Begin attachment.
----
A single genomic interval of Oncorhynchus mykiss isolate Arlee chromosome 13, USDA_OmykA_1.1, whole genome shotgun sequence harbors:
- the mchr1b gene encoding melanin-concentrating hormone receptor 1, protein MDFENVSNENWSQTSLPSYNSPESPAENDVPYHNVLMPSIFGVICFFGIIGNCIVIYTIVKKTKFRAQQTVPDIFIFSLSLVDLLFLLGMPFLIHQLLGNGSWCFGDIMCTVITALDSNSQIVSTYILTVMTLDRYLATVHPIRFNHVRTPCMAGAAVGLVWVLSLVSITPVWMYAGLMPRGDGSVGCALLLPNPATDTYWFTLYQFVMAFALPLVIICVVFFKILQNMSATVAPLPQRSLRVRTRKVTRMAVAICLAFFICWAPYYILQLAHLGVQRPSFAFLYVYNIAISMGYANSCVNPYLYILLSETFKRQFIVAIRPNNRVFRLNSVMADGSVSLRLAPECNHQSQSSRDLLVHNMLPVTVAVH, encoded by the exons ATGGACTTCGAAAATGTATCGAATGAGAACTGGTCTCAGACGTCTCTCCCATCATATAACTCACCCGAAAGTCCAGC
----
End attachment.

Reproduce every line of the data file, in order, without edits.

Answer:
A single genomic interval of Oncorhynchus mykiss isolate Arlee chromosome 13, USDA_OmykA_1.1, whole genome shotgun sequence harbors:
- the mchr1b gene encoding melanin-concentrating hormone receptor 1, protein MDFENVSNENWSQTSLPSYNSPESPAENDVPYHNVLMPSIFGVICFFGIIGNCIVIYTIVKKTKFRAQQTVPDIFIFSLSLVDLLFLLGMPFLIHQLLGNGSWCFGDIMCTVITALDSNSQIVSTYILTVMTLDRYLATVHPIRFNHVRTPCMAGAAVGLVWVLSLVSITPVWMYAGLMPRGDGSVGCALLLPNPATDTYWFTLYQFVMAFALPLVIICVVFFKILQNMSATVAPLPQRSLRVRTRKVTRMAVAICLAFFICWAPYYILQLAHLGVQRPSFAFLYVYNIAISMGYANSCVNPYLYILLSETFKRQFIVAIRPNNRVFRLNSVMADGSVSLRLAPECNHQSQSSRDLLVHNMLPVTVAVH, encoded by the exons ATGGACTTCGAAAATGTATCGAATGAGAACTGGTCTCAGACGTCTCTCCCATCATATAACTCACCCGAAAGTCCAGC